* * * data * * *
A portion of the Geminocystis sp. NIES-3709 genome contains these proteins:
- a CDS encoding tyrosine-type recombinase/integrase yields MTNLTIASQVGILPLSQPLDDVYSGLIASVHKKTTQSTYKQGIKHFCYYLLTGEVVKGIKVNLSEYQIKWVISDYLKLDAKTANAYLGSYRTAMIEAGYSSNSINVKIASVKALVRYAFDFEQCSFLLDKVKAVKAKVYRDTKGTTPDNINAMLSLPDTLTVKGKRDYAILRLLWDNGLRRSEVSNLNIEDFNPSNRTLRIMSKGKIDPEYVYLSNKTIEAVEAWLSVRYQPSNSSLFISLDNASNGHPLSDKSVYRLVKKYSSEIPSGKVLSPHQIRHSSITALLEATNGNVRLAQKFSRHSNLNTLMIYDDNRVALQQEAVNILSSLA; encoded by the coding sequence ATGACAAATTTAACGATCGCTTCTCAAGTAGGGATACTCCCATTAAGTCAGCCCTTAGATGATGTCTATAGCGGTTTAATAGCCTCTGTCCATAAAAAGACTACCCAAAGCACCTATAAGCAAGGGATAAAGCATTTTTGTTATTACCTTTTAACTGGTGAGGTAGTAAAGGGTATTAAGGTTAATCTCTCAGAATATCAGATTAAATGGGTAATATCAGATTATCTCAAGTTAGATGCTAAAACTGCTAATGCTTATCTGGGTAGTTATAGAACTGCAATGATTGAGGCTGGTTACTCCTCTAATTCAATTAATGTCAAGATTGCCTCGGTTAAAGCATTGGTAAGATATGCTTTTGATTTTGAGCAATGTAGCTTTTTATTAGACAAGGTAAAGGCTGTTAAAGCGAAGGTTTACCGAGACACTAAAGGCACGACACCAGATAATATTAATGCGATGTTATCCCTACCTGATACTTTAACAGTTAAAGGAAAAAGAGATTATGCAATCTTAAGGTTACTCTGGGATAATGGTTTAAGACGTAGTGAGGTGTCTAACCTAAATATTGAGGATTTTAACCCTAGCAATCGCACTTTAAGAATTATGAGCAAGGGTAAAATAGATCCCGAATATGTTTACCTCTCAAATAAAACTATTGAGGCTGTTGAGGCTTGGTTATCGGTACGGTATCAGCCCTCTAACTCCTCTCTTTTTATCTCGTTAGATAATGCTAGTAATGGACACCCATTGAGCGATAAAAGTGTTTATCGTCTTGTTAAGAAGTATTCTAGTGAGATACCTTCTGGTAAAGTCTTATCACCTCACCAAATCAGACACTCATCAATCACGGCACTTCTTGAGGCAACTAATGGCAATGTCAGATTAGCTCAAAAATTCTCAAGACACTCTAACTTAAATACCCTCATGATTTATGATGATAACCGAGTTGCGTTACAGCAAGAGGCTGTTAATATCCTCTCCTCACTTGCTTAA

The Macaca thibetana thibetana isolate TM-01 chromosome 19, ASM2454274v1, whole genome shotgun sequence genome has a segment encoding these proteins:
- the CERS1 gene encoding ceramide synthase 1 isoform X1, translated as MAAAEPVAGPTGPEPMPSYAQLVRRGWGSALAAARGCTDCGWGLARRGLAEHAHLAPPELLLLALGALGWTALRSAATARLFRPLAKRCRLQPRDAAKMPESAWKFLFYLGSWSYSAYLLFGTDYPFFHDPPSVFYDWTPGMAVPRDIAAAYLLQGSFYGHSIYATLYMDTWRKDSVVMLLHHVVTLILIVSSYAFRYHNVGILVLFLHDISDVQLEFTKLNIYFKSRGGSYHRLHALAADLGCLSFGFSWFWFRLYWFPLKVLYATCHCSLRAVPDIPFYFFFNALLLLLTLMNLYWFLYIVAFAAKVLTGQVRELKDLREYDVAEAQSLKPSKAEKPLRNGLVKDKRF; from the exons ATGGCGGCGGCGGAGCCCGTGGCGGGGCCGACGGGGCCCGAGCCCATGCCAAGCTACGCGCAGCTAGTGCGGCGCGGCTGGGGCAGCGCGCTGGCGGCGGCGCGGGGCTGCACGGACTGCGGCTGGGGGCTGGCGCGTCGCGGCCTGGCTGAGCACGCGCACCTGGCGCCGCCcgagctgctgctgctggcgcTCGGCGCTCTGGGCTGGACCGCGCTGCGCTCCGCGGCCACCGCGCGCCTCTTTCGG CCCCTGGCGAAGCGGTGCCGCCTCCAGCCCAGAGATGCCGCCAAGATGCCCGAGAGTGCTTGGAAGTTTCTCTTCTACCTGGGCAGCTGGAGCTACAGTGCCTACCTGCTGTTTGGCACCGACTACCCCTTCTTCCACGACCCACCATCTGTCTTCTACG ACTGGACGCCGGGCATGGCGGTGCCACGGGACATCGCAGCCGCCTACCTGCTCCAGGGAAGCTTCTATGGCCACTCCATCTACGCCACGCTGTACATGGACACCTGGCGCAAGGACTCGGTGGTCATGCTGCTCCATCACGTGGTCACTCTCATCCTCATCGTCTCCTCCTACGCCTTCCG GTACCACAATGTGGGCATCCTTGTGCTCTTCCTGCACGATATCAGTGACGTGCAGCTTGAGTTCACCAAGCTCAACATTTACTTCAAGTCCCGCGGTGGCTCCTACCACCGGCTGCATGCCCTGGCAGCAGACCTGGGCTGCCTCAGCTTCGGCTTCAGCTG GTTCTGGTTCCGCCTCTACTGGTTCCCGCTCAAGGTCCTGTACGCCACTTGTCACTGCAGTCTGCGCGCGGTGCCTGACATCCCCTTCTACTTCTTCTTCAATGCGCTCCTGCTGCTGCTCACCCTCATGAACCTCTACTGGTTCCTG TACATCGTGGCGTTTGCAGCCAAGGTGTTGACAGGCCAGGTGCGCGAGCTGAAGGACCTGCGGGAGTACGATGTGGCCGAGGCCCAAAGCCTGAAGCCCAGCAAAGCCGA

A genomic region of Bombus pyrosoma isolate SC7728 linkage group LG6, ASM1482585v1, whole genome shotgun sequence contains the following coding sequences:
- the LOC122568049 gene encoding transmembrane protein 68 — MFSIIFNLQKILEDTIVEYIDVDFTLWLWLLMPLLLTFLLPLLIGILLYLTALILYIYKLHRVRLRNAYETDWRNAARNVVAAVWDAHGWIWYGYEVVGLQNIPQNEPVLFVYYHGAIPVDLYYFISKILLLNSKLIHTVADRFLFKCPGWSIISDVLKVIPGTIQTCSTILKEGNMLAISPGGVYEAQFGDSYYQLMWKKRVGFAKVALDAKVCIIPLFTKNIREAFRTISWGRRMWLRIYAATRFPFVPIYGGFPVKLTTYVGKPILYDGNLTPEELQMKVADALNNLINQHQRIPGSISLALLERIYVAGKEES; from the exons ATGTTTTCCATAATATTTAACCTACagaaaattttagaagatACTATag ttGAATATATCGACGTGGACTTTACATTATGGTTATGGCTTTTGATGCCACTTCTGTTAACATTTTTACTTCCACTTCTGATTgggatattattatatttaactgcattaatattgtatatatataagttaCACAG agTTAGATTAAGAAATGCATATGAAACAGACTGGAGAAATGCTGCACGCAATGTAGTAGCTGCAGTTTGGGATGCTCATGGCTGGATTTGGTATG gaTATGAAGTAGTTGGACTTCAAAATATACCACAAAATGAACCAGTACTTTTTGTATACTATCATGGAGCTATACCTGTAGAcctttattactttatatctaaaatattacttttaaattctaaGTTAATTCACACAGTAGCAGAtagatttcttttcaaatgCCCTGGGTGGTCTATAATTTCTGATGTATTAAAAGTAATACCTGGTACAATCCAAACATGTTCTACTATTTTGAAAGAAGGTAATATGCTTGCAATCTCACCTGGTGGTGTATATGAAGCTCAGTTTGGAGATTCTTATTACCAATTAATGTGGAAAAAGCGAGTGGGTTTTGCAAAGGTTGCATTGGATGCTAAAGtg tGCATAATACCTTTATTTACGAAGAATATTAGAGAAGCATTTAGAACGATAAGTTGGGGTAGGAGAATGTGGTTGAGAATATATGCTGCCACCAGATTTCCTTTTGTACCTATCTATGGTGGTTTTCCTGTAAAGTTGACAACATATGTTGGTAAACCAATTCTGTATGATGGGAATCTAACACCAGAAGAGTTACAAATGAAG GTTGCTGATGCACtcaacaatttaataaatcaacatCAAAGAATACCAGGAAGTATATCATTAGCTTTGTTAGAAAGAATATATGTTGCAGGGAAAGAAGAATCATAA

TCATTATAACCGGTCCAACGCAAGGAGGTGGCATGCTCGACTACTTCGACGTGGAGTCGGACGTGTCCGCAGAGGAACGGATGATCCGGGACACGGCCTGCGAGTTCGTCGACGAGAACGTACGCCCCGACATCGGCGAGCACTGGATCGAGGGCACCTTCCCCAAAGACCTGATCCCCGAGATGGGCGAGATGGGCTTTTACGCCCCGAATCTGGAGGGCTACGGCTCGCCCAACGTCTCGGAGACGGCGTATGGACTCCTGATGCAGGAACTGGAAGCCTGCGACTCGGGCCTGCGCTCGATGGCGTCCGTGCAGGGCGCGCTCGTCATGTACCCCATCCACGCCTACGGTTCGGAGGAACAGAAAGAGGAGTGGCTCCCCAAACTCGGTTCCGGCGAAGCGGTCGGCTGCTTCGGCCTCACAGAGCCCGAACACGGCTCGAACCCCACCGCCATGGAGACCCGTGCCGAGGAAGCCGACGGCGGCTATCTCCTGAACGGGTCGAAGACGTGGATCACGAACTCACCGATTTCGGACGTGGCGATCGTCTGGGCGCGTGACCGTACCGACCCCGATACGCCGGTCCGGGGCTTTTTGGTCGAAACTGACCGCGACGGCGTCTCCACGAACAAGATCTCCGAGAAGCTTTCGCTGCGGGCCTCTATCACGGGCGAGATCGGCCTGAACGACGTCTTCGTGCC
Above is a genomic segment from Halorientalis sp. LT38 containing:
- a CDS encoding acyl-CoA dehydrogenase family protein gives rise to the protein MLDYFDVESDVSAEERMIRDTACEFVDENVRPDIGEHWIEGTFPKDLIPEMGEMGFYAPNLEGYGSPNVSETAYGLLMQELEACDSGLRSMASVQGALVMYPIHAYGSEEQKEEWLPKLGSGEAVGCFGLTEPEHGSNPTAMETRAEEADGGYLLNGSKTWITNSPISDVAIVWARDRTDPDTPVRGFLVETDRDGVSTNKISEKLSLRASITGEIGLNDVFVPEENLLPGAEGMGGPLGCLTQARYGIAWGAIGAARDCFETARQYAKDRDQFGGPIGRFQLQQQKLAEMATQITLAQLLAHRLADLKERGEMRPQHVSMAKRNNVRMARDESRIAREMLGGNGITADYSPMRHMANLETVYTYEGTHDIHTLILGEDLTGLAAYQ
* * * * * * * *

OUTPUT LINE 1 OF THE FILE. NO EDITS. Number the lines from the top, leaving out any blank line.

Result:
A portion of the Geminocystis sp. NIES-3709 genome contains these proteins: